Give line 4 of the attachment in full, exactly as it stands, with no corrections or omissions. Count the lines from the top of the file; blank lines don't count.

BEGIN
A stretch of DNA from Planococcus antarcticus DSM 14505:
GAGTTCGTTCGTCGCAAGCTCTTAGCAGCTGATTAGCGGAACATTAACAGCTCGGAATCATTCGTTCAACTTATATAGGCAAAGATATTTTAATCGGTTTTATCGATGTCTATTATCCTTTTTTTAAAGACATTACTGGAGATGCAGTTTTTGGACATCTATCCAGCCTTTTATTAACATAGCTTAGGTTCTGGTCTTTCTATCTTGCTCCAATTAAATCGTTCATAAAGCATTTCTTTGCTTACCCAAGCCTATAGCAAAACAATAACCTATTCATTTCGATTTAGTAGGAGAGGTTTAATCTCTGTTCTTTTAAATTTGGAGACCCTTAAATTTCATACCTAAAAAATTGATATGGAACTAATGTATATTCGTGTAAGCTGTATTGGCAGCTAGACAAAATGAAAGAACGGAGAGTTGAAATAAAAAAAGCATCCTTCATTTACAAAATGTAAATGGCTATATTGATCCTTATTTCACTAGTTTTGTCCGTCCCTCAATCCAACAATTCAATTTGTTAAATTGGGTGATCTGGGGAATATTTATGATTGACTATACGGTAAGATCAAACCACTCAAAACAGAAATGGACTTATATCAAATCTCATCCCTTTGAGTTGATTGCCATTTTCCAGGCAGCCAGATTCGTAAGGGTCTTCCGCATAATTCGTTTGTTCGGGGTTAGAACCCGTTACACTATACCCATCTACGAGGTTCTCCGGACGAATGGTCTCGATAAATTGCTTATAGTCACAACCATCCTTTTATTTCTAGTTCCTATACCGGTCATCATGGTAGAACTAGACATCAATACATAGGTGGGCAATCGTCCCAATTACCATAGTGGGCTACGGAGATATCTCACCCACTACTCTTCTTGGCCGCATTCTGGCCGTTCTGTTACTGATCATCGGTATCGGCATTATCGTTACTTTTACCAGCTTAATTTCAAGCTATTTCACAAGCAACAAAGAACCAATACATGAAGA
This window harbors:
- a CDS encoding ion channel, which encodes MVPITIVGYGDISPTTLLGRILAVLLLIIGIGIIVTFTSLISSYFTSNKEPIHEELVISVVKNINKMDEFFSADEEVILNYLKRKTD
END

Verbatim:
- a CDS encoding ion channel, which encodes MVPITIVGYGDISPTTLLGRILAVLLLIIGIGIIVTFTSLISSYFTSNKEPIHEELVISVVKNINKMDEFFSADEEVILNYLKRKTD